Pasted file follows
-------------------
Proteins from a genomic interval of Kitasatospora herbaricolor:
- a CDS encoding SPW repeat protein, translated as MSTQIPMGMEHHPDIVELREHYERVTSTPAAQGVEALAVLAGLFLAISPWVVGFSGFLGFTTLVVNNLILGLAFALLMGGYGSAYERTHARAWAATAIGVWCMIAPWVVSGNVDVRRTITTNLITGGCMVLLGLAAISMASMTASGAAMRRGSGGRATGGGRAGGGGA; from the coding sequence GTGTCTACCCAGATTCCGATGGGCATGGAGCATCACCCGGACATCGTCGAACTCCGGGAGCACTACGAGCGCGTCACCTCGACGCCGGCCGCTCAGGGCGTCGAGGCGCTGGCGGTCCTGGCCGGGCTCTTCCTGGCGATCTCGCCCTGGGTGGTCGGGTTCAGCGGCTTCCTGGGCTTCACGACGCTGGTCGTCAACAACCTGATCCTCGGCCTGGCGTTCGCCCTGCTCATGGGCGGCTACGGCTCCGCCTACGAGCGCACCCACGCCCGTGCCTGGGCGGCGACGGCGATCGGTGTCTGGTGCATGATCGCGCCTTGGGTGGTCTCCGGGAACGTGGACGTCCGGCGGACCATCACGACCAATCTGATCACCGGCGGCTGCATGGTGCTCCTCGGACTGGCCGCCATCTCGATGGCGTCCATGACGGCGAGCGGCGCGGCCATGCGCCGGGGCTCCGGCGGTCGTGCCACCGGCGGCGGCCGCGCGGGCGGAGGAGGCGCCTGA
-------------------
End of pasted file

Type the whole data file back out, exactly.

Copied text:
Proteins from a genomic interval of Kitasatospora herbaricolor:
- a CDS encoding SPW repeat protein, translated as MSTQIPMGMEHHPDIVELREHYERVTSTPAAQGVEALAVLAGLFLAISPWVVGFSGFLGFTTLVVNNLILGLAFALLMGGYGSAYERTHARAWAATAIGVWCMIAPWVVSGNVDVRRTITTNLITGGCMVLLGLAAISMASMTASGAAMRRGSGGRATGGGRAGGGGA; from the coding sequence GTGTCTACCCAGATTCCGATGGGCATGGAGCATCACCCGGACATCGTCGAACTCCGGGAGCACTACGAGCGCGTCACCTCGACGCCGGCCGCTCAGGGCGTCGAGGCGCTGGCGGTCCTGGCCGGGCTCTTCCTGGCGATCTCGCCCTGGGTGGTCGGGTTCAGCGGCTTCCTGGGCTTCACGACGCTGGTCGTCAACAACCTGATCCTCGGCCTGGCGTTCGCCCTGCTCATGGGCGGCTACGGCTCCGCCTACGAGCGCACCCACGCCCGTGCCTGGGCGGCGACGGCGATCGGTGTCTGGTGCATGATCGCGCCTTGGGTGGTCTCCGGGAACGTGGACGTCCGGCGGACCATCACGACCAATCTGATCACCGGCGGCTGCATGGTGCTCCTCGGACTGGCCGCCATCTCGATGGCGTCCATGACGGCGAGCGGCGCGGCCATGCGCCGGGGCTCCGGCGGTCGTGCCACCGGCGGCGGCCGCGCGGGCGGAGGAGGCGCCTGA